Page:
Saturday, November 1, 2008

The Gargoyle

From the official website:
The nameless and beautiful narrator of The Gargoyle is driving along a dark road when he is dazzled by what seems to be a flight of arrows. He crashes into a ravine and wakes up in a burns ward, undergoing the tortures of the damned. He is now a monster. His life is over.

But it is only just beginning: one day, Marianne Engel, a wild and bewitching sculptress of gargoyles, walks into his room and reveals that they were once lovers in Medieval Germany. In her telling, he was a badly burned mercenary, and she, a nun and a scribe, nursed him back to health in the famed monetary of Engelthal. As she spins her tale, Scheherazade-fashion, and relates equally mesmerizing stories of deathless love in Japan, Iceland, Italy and England, he finds himself drawn back to life- and, finally, to love.
The Gargoyle is an extraordinary novel that will take you on a wild and original journey. It will have you believing in love, in miracles and in redemption.
My two cents worth:
First of all, I'd like to vote Canongate’s edition of The Gargoyle with best book cover of the year, hands down. That was what attracted me to the book when I first set my eyes on it. My colleague carried the book into the office one day like it was the latest fashion accessory of the season (FYI, he’s the type that can carry a stinking trash can and make it look like the latest thing in fashion). It also didn’t help that he was raving about the book being ‘unputdownable’. I just had to have it.
Shortly after, I called every bookstore in town to get my hands on the same edition. Luckily for me, Times Bookstore had ONE copy of the edition that I badly wanted. By the weekend, it was my hip fashion accessory, well the bookworm’s version of a hip accessory when I carry it that is (unfortunately unlike my colleague, I’m far from fashion savvy).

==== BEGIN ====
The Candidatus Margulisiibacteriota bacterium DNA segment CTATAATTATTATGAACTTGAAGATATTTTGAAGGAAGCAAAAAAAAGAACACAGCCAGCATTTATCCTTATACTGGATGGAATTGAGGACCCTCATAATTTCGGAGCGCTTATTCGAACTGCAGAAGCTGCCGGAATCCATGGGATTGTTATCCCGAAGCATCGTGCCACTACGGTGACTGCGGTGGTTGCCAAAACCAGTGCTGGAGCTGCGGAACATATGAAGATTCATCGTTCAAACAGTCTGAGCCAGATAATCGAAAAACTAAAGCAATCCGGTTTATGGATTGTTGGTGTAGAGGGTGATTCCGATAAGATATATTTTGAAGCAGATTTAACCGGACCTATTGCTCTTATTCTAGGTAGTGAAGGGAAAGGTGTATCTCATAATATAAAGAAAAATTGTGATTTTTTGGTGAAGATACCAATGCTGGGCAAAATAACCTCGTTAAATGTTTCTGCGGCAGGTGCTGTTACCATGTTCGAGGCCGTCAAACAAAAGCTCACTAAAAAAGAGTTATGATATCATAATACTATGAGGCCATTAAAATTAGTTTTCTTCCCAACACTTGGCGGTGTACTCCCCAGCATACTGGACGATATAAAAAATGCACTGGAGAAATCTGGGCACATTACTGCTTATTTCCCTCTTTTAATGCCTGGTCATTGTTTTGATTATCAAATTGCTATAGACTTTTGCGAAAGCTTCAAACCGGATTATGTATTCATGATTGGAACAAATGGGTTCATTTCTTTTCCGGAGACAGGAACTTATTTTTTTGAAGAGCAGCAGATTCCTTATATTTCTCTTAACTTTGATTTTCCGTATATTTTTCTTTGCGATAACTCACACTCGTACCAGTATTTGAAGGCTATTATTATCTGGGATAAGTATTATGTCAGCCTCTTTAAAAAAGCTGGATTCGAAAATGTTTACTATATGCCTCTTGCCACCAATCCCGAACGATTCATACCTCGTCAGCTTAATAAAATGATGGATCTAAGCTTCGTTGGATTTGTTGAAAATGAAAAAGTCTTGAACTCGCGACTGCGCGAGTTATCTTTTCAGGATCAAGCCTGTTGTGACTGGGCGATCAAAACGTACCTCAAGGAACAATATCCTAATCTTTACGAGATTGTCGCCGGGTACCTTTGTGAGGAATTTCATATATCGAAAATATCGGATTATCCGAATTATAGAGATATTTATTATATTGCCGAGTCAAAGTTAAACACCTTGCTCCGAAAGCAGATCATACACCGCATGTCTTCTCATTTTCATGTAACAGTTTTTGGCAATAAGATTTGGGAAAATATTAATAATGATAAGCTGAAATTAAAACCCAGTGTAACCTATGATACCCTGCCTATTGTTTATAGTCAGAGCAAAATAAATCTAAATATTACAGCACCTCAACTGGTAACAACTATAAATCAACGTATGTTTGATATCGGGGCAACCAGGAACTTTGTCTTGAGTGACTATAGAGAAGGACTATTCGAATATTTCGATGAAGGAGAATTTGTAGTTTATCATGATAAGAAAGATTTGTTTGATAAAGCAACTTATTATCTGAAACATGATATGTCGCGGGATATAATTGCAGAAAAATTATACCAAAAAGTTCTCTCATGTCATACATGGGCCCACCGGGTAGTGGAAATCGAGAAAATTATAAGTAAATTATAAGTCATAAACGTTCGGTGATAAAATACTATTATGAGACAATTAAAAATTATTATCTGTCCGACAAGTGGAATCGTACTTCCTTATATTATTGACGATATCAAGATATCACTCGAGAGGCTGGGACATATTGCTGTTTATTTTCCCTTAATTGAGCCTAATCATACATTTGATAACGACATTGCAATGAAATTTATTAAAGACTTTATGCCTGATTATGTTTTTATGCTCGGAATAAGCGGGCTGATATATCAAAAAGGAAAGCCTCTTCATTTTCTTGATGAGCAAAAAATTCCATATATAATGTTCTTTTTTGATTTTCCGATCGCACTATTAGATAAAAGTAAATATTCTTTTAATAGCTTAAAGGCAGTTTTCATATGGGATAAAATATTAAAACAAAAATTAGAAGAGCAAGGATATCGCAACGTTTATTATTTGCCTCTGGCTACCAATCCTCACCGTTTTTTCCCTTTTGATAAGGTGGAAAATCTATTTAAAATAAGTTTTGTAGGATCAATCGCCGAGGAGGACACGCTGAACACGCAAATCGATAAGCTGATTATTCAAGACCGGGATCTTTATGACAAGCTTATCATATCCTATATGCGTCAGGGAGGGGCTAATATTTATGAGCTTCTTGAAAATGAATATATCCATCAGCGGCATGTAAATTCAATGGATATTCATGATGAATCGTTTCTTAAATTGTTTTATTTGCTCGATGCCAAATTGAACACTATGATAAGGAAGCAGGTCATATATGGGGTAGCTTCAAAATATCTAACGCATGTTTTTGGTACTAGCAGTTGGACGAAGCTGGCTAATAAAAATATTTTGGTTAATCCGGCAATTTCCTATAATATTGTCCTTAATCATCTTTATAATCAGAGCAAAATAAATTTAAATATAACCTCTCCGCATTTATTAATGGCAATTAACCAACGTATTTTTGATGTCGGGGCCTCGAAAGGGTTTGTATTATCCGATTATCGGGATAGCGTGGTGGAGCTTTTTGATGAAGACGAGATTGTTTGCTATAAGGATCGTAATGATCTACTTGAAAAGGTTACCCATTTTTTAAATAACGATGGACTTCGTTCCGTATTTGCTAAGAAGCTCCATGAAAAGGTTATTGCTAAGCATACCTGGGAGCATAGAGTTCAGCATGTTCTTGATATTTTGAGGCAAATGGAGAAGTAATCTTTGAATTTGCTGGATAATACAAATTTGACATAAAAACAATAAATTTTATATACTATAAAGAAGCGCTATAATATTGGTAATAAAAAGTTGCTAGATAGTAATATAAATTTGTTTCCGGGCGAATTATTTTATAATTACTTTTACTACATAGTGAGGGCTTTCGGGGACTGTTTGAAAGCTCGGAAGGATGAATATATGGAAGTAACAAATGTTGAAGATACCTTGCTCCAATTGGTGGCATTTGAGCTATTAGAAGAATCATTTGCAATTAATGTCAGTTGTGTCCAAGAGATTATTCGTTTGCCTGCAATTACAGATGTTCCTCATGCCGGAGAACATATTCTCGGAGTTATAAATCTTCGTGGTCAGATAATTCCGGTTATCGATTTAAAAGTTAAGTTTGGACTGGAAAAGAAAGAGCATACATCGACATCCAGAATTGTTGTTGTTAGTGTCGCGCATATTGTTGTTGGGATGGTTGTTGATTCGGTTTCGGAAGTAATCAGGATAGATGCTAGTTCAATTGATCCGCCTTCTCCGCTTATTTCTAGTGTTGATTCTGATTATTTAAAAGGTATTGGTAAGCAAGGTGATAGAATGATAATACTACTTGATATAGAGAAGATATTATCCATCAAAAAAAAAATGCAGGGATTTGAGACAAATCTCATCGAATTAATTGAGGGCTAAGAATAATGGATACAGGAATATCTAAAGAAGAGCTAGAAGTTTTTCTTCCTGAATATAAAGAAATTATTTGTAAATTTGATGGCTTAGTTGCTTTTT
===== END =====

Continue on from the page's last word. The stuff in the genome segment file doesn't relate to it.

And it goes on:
The plus point other than the beautiful cover, you wonder? It was an amazing read, so it’s not just pretty on the outside. I have yet to come across a book that combines unspeakable or shall I say taboo subject matters and romance rolled into one. I thought it was excellent for a first novel, the author’s story telling methods were unique. It was well researched and brought a sense of realism to the character’s suffering as a severe burn victim. I also found the tone and language used suitable for the cynical and intelligent main character. Plus, the character and plot development was revealed in a pace that I was comfortable with and I found the storytelling style mesmerizing.

The story goes- after an accident caused by drug induced hallucinations the main character was terribly burned and disfigured. Whilst recovering in the hospital, a lady called Marianne Engel whom he had never met before visits him and tells him that they knew each other from 700 hundred years ago. Intriguing? Yes but NOT until she starts telling stories from the past which really kept me up till late at night, impatiently turning the pages while the clock strikes another full hour without my much needed beauty sleep. The gothic tales of romance spanning centuries were beautifully told, gives it an epic feel and makes it memorable.

I love the first line from the book, “Accidents ambush the unsuspecting, often violently, just like love.” which you can only truly appreciate once you’ve read the book. The Gargoyle is original, unlike any novel that I’ve ever read (and I’m open to any recommendations of other books that might carry a similar feel). Definitely a recommended read.
Kudos to Andrew Davidson for such a grand first novel and kudos to the marketing team; I found the book design and website to be consistent and reflects The Gargoyle’s style perfectly.

For more information, visit the official website at


Leon Wing said...

I bought this book, too. It was better-looking and definitely cheaper than the American hardback.

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